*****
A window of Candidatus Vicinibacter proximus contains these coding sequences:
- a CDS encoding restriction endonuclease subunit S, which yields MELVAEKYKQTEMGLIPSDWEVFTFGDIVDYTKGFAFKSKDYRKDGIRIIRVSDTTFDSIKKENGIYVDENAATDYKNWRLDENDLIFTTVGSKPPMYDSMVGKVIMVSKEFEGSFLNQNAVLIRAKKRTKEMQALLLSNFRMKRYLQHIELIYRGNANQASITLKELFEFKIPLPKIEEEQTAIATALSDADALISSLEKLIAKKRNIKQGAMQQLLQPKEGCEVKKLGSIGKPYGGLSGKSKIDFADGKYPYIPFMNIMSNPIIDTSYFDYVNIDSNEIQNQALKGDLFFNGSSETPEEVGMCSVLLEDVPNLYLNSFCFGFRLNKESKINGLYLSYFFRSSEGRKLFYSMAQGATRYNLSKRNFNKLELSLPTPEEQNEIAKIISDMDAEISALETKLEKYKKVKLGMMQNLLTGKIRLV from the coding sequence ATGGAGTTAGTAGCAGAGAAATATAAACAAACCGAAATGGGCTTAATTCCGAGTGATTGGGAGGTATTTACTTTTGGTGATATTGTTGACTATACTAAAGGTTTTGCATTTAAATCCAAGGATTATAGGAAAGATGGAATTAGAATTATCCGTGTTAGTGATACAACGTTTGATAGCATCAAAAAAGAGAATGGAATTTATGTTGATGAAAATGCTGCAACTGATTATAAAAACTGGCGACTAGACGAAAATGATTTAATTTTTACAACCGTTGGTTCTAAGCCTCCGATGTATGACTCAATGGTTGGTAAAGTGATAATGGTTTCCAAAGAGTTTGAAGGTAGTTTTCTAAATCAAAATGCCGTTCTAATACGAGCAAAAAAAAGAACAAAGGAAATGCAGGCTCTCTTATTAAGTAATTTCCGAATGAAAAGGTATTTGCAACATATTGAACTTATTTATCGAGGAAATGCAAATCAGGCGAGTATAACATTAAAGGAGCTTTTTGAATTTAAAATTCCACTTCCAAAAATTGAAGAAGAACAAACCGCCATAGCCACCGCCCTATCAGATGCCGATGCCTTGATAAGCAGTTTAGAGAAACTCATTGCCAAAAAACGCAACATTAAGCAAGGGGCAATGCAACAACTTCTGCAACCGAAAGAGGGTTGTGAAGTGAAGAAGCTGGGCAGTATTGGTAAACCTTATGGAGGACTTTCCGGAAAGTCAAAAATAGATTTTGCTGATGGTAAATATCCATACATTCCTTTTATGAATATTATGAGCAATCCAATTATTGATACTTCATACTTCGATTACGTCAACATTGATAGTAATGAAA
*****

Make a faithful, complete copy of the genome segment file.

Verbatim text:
A window of Candidatus Vicinibacter proximus contains these coding sequences:
- a CDS encoding restriction endonuclease subunit S, which yields MELVAEKYKQTEMGLIPSDWEVFTFGDIVDYTKGFAFKSKDYRKDGIRIIRVSDTTFDSIKKENGIYVDENAATDYKNWRLDENDLIFTTVGSKPPMYDSMVGKVIMVSKEFEGSFLNQNAVLIRAKKRTKEMQALLLSNFRMKRYLQHIELIYRGNANQASITLKELFEFKIPLPKIEEEQTAIATALSDADALISSLEKLIAKKRNIKQGAMQQLLQPKEGCEVKKLGSIGKPYGGLSGKSKIDFADGKYPYIPFMNIMSNPIIDTSYFDYVNIDSNEIQNQALKGDLFFNGSSETPEEVGMCSVLLEDVPNLYLNSFCFGFRLNKESKINGLYLSYFFRSSEGRKLFYSMAQGATRYNLSKRNFNKLELSLPTPEEQNEIAKIISDMDAEISALETKLEKYKKVKLGMMQNLLTGKIRLV from the coding sequence ATGGAGTTAGTAGCAGAGAAATATAAACAAACCGAAATGGGCTTAATTCCGAGTGATTGGGAGGTATTTACTTTTGGTGATATTGTTGACTATACTAAAGGTTTTGCATTTAAATCCAAGGATTATAGGAAAGATGGAATTAGAATTATCCGTGTTAGTGATACAACGTTTGATAGCATCAAAAAAGAGAATGGAATTTATGTTGATGAAAATGCTGCAACTGATTATAAAAACTGGCGACTAGACGAAAATGATTTAATTTTTACAACCGTTGGTTCTAAGCCTCCGATGTATGACTCAATGGTTGGTAAAGTGATAATGGTTTCCAAAGAGTTTGAAGGTAGTTTTCTAAATCAAAATGCCGTTCTAATACGAGCAAAAAAAAGAACAAAGGAAATGCAGGCTCTCTTATTAAGTAATTTCCGAATGAAAAGGTATTTGCAACATATTGAACTTATTTATCGAGGAAATGCAAATCAGGCGAGTATAACATTAAAGGAGCTTTTTGAATTTAAAATTCCACTTCCAAAAATTGAAGAAGAACAAACCGCCATAGCCACCGCCCTATCAGATGCCGATGCCTTGATAAGCAGTTTAGAGAAACTCATTGCCAAAAAACGCAACATTAAGCAAGGGGCAATGCAACAACTTCTGCAACCGAAAGAGGGTTGTGAAGTGAAGAAGCTGGGCAGTATTGGTAAACCTTATGGAGGACTTTCCGGAAAGTCAAAAATAGATTTTGCTGATGGTAAATATCCATACATTCCTTTTATGAATATTATGAGCAATCCAATTATTGATACTTCATACTTCGATTACGTCAACATTGATAGTAATGAAA